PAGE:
A costume drama about slavery, race, love and social justice isn’t necessarily something you’d expect to be not only appropriately subtle but also enjoyable, moving and laced with humour. Belle is all those things, and a film which surprises ad enlightens.
Amma Asante is the British director of this film set in 18th century England. The title character is a young black girl, the daughter of a white British Navy Admiral adopted into the rich family of her uncle, the Lord Chief Justice of England. The bulk of the story takes place in Belle’s early adulthood, as she is becoming of aware of men and her uncle grappling with a final ruling on the case of a slave ship which threw its cargo of slaves overboard. His ruling will either contribute to the dismantling of slavery, a major industry, or act as a bulwark against the growing opposition to the trade.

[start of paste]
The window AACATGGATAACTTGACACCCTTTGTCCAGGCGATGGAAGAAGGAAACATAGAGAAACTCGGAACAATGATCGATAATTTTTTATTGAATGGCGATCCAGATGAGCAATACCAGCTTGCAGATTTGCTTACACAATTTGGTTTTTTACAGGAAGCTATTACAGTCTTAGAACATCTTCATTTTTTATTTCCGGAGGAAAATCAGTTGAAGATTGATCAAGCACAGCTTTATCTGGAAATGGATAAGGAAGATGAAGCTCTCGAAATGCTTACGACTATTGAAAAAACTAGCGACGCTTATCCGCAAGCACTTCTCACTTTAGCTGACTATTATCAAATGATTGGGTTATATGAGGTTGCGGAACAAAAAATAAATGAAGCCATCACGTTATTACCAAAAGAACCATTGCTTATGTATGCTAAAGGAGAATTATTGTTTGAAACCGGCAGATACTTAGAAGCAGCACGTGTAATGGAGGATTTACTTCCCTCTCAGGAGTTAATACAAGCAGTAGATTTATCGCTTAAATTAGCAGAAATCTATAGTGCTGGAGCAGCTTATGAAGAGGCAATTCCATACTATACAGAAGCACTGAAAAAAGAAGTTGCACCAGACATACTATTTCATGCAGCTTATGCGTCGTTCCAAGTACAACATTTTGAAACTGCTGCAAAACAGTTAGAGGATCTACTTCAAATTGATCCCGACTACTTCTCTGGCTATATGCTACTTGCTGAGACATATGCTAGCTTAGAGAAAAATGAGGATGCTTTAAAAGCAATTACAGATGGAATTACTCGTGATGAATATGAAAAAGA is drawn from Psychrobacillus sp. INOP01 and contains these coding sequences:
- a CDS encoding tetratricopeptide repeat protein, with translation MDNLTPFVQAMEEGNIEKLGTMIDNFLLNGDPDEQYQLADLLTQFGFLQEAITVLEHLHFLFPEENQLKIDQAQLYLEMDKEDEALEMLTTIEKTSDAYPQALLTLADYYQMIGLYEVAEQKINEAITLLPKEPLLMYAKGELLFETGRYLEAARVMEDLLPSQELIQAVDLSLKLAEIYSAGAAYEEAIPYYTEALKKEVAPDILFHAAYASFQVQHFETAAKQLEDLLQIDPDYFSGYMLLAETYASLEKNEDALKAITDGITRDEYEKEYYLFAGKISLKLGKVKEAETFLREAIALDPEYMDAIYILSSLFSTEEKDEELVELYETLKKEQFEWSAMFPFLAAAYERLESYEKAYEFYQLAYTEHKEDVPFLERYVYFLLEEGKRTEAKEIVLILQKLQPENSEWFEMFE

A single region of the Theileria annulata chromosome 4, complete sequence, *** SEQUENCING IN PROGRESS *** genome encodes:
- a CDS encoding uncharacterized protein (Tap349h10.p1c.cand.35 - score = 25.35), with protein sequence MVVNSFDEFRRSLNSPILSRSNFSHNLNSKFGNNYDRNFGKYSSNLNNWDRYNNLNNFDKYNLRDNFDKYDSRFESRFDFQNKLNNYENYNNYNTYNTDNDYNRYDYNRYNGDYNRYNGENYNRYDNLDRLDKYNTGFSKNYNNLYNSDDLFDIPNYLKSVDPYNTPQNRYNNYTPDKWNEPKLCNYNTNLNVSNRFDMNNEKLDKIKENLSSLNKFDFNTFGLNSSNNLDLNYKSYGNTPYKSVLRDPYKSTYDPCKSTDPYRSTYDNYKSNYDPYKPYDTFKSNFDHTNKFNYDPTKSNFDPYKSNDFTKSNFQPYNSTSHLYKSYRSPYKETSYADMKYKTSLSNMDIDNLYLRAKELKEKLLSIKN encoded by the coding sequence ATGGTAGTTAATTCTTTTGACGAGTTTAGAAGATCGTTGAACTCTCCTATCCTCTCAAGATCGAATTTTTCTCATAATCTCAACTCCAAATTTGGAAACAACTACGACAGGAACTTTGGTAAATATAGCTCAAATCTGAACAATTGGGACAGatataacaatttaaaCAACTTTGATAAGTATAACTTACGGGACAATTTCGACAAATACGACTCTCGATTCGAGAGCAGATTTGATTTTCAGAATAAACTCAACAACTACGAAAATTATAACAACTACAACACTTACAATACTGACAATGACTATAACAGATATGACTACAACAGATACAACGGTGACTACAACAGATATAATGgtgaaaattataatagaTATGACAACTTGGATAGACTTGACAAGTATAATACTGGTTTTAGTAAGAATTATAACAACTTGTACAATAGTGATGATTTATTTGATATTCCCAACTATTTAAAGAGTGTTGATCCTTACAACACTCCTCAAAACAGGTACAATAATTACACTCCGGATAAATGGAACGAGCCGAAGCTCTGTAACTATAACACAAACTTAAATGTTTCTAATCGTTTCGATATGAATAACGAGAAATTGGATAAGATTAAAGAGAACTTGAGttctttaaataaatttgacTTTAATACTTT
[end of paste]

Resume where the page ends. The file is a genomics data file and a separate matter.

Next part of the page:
It’s a wonderful film from a new director to whom I expect we’ll be paying much attention in the future. She coaxes some wonderfully nuanced performances from a stellar cast (Emily Watson, Miranda Richardson, Tom Wilkinson) and from little known Gugu Mbatha-Raw as Belle. The relationship between her and her adoptive sister is the one on which the film effectively hinges, and it’s beautifully portrayed where it could so easily have been the stuff of a hundred clichéd costume dramas. It delves into the politics of race, slavery and riches with a deft touch; a complex legal case is clearly explained without clunking passages of exposition, raw issues have justice done to them without ever being manipulative or worthy.
It’s an excellent, stimulating and entertaining under-the-radar sort of film which deserves a successful life on DVD and download and television; see it and absorb it.
I rated this film 8/10 on imdb.com and 4/5 on rottentomatoes.com